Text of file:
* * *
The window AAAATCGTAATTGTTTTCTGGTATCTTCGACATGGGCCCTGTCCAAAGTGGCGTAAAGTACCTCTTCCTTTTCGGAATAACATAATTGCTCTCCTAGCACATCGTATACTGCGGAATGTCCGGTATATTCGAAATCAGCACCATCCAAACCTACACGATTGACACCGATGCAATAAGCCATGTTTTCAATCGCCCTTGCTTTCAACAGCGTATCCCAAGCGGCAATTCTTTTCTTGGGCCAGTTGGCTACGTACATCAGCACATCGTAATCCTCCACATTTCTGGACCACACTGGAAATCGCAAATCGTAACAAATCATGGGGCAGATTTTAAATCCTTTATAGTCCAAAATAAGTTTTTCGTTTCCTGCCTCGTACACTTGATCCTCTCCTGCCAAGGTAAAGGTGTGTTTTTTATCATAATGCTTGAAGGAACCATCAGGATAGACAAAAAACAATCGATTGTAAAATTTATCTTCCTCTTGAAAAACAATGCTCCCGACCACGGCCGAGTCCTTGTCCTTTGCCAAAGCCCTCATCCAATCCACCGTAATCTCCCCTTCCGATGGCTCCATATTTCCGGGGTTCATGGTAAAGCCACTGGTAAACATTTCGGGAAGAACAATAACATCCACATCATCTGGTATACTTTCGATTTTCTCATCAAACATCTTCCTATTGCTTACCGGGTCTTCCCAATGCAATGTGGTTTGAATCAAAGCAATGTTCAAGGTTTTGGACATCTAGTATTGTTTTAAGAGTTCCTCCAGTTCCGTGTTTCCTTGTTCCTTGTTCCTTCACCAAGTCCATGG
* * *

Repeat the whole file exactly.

The window AAAATCGTAATTGTTTTCTGGTATCTTCGACATGGGCCCTGTCCAAAGTGGCGTAAAGTACCTCTTCCTTTTCGGAATAACATAATTGCTCTCCTAGCACATCGTATACTGCGGAATGTCCGGTATATTCGAAATCAGCACCATCCAAACCTACACGATTGACACCGATGCAATAAGCCATGTTTTCAATCGCCCTTGCTTTCAACAGCGTATCCCAAGCGGCAATTCTTTTCTTGGGCCAGTTGGCTACGTACATCAGCACATCGTAATCCTCCACATTTCTGGACCACACTGGAAATCGCAAATCGTAACAAATCATGGGGCAGATTTTAAATCCTTTATAGTCCAAAATAAGTTTTTCGTTTCCTGCCTCGTACACTTGATCCTCTCCTGCCAAGGTAAAGGTGTGTTTTTTATCATAATGCTTGAAGGAACCATCAGGATAGACAAAAAACAATCGATTGTAAAATTTATCTTCCTCTTGAAAAACAATGCTCCCGACCACGGCCGAGTCCTTGTCCTTTGCCAAAGCCCTCATCCAATCCACCGTAATCTCCCCTTCCGATGGCTCCATATTTCCGGGGTTCATGGTAAAGCCACTGGTAAACATTTCGGGAAGAACAATAACATCCACATCATCTGGTATACTTTCGATTTTCTCATCAAACATCTTCCTATTGCTTACCGGGTCTTCCCAATGCAATGTGGTTTGAATCAAAGCAATGTTCAAGGTTTTGGACATCTAGTATTGTTTTAAGAGTTCCTCCAGTTCCGTGTTTCCTTGTTCCTTGTTCCTTCACCAAGTCCATGG